This year's Australian of the Year, Dr James Muecke, is an eye specialist with a clear vision. He wants to change the way the world looks at sugar and the debilitating consequences of diabetes, which include blindness.
Muecke is pushing for Scott Morrison's government to enact a tax on sugary drinks to help make that a reality.
Such a tax would increase the price of soft drinks, juices and other sugary drinks by around 20 per cent. The money raised could be used to fund health promotion programs around the country.
The evidence backing his calls is strong.
Taxes on sugary drinks work
Several governments around the world have adopted taxes on sugary drinks in recent years. The evidence is clear: they work.
Last year, a summary of 17 studies found health taxes on sugary drinks implemented in Berkeley and other places in the United States, Mexico, Chile, France and Spain reduced both purchases and consumption of sugary drinks.
Reliable evidence from around the world tells us a 10 per cent tax reduces sugary drink intakes by around 10 per cent.
The United Kingdom soft drink tax has also been making headlines recently. Since its introduction, the amount of sugar in drinks has decreased by almost 30%, and six out of ten leading drink companies have dropped the sugar content of more than 50% of their drinks.
In Australia, modelling studies have shown a 20 per cent health tax on sugary drinks is likely to save almost A$2 billion ($2.06 bn) in healthcare costs over the lifetime of the population by preventing diet-related diseases like diabetes, heart disease and several cancers.
This is over and above the cost benefits of preventing dental health issues linked to consumption of sugary drinks.
Most of the health benefits (nearly 50%) would occur among those living in the lowest socioeconomic circumstances.
A 20 per cent health tax on sugary drinks would also raise over A$600 million ($620 m) to invest back into the health of Australians.
So what's the problem?
The soft drink industry uses every trick in the book to try to convince politicians a tax on sugary drinks is bad policy.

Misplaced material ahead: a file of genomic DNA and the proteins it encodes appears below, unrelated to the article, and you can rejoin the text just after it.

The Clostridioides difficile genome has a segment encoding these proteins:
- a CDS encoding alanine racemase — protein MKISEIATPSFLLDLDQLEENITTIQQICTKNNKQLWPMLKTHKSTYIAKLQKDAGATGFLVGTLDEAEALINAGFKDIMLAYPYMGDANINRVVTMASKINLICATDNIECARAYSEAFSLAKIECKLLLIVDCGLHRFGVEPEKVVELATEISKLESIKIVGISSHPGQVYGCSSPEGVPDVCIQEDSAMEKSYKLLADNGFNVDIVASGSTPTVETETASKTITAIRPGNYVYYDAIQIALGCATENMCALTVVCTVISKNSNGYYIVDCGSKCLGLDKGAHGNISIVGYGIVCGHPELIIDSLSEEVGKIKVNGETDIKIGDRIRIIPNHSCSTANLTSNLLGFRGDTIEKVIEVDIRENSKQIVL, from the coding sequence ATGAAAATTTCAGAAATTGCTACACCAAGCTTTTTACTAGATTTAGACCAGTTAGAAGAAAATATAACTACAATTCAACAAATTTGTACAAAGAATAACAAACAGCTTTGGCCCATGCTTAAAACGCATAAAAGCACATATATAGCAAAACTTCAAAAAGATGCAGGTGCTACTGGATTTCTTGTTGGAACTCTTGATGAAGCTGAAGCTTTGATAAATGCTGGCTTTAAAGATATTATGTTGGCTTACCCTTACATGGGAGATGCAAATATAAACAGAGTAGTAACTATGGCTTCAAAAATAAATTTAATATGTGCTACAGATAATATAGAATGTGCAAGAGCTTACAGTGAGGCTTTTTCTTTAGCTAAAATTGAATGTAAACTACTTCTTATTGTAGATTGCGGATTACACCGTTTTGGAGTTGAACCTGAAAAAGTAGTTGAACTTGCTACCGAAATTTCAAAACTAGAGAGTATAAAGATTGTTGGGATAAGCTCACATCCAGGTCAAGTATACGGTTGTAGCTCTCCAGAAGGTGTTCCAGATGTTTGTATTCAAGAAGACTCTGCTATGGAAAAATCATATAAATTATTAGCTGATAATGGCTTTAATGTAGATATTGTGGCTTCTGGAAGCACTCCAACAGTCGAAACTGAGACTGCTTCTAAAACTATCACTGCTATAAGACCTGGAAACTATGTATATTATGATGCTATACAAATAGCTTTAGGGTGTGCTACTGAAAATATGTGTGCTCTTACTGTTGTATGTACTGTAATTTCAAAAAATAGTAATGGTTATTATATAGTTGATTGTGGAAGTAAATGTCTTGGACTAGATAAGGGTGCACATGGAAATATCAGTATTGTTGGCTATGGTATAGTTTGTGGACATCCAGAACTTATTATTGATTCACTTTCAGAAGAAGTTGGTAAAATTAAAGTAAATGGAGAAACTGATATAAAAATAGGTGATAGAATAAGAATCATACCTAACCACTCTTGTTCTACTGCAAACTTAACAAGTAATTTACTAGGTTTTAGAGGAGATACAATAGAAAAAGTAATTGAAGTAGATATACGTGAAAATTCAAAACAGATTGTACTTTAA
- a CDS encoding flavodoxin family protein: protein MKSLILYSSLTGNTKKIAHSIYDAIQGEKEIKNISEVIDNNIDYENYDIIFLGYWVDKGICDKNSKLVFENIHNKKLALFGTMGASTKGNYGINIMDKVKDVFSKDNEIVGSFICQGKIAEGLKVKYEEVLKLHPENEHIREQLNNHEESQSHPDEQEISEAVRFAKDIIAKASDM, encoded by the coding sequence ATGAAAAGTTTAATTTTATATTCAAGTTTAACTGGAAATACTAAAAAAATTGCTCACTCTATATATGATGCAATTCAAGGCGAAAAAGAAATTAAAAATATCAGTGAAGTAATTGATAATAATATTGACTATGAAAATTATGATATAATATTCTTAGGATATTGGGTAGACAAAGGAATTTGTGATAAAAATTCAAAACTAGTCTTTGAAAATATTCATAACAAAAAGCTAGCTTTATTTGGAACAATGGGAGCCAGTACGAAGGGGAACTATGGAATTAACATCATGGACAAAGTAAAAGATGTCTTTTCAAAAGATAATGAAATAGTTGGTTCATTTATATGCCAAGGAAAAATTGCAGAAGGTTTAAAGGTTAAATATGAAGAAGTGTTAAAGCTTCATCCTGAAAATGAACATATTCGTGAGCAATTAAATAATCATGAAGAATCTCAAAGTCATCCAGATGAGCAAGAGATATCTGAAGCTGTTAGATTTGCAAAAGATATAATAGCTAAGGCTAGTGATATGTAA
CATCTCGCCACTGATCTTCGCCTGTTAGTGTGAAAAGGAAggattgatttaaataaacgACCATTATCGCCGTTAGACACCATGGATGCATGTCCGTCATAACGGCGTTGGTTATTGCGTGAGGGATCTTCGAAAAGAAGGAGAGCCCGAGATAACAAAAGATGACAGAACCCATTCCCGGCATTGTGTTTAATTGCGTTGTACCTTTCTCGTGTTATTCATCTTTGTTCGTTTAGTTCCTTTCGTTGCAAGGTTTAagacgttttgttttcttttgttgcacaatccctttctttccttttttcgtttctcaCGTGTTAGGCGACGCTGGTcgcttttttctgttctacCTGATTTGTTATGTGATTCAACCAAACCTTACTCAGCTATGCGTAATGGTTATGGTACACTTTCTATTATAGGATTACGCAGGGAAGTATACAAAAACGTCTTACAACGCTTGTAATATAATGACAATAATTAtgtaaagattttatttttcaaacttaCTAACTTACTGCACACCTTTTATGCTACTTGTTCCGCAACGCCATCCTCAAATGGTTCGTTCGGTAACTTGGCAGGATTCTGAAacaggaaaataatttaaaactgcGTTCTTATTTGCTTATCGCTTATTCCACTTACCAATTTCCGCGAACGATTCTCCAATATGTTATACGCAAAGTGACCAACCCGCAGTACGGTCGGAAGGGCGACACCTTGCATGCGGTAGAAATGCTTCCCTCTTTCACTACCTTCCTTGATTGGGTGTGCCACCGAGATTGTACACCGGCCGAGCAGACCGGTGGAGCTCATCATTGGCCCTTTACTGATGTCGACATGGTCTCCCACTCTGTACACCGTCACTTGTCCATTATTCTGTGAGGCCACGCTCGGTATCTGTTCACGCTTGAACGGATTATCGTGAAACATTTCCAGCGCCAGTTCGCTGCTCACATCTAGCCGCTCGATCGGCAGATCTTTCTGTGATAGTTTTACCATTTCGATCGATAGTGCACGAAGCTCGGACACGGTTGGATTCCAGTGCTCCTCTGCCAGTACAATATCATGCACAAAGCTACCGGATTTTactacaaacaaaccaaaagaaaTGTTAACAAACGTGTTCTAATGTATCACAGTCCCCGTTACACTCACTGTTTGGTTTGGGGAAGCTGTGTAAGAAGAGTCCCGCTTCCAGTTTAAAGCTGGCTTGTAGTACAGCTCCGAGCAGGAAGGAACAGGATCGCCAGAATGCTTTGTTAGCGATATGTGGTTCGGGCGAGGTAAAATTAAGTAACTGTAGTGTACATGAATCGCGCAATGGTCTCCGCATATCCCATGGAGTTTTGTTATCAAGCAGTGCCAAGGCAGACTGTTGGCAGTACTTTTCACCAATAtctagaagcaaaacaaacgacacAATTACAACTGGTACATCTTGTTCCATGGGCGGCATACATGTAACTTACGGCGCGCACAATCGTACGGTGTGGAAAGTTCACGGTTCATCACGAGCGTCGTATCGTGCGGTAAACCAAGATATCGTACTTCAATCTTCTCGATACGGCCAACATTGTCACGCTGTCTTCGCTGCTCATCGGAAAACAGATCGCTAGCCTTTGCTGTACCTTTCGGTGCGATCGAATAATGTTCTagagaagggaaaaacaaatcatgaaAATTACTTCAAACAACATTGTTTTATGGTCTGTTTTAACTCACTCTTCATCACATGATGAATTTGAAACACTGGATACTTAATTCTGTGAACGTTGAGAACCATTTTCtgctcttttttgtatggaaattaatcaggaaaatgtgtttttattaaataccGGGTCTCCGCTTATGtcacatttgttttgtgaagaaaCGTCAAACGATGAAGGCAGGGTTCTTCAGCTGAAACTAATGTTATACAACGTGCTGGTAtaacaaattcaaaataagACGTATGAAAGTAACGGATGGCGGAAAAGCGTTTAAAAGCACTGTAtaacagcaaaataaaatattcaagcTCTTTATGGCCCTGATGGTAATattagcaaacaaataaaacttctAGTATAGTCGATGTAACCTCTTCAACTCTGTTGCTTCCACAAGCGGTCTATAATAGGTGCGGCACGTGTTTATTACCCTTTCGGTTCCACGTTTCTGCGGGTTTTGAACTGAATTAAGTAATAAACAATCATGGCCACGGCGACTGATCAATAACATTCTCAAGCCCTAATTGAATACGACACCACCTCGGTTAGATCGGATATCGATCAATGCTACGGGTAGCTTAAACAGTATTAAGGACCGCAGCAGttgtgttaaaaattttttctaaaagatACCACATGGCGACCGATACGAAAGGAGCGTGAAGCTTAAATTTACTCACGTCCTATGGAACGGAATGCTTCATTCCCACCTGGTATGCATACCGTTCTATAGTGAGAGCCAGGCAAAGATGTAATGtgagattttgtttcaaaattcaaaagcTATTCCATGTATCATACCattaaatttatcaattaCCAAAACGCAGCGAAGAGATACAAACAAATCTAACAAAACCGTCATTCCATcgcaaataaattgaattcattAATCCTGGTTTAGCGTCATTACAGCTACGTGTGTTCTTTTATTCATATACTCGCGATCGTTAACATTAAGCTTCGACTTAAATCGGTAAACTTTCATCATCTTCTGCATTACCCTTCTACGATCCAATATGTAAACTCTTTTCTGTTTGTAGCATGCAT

Here are our responses to some common arguments against these taxes:
Myth 1: Sugary drink taxes unfairly disadvantage the poor
It's true people on lower incomes would feel the pinch from higher prices on sugary drinks. A 20 per cent tax on sugary drinks in Australia would cost people from low socioeconomic households about A$35 extra per year. But this is just A$4 higher than the cost to the wealthiest households.
Importantly, poorer households are likely to get the biggest health benefits and long-term health care savings.
What's more, the money raised from the tax could be targeted towards reducing health inequalities.
Myth 2: Sugary drink taxes would result in job losses
Multiple studies have shown no job losses resulted from taxes on sugar drinks in Mexico and the United States.
This is in contrast to some industry-sponsored studies that try to make the case otherwise.
In Australia, job losses from such a tax are likely to be minimal. The total demand for drinks by Australian manufacturers is unlikely to change substantially because consumers would likely switch from sugary drinks to other product lines, such as bottled water and artificially sweetened drinks.
Despite industry protestations, an Australian tax would have minimal impact on sugar farmers. This is because 80 per cent of locally grown sugar is exported. Only a small amount of Australian sugar goes to sugary drinks, and the expected 1 per cent drop in demand would be traded elsewhere.
Myth 3: People don't support health taxes on sugary drinks
There is widespread support for a tax on sugary drinks from major health and consumer groups in Australia.
In addition, a national survey conducted in 2017 showed 77 per cent of Australians supported a tax on sugary drinks, if the proceeds were used to fund obesity prevention.
Myth 4: People will just swap to other unhealthy products, so a tax is useless
Taxes, or levies, can be designed to avoid substitution to unhealthy products by covering a broad range of sugary drink options, including soft drinks, energy drinks and sports drinks.
There is also evidence that shows people switch to water in response to sugary drinks taxes.
Myth 5: There's no evidence sugary drink taxes reduce obesity or diabetes
Because of the multiple drivers of obesity, it's difficult to isolate the impact of a single measure. Indeed, we need a comprehensive policy approach to address the problem. That's why Muecke is calling for a tax on sugary drinks alongside improved food labelling and marketing regulations.
The Morrison government has previously and repeatedly rejected pushes for a tax on sugary drinks.
But Australian governments are currently developing a National Obesity Strategy, making it the ideal time to revisit this issue.
We need to stop letting myths get in the way of evidence-backed health policies. Muecke knows all too well the devastating effects of products packed full of sugar.
Gary Sacks is an associate professor at Deakin University. Christina Zorbas is a PhD candidate at Deakin and Kathryn Backholer a senior research fellow.
- The Conversation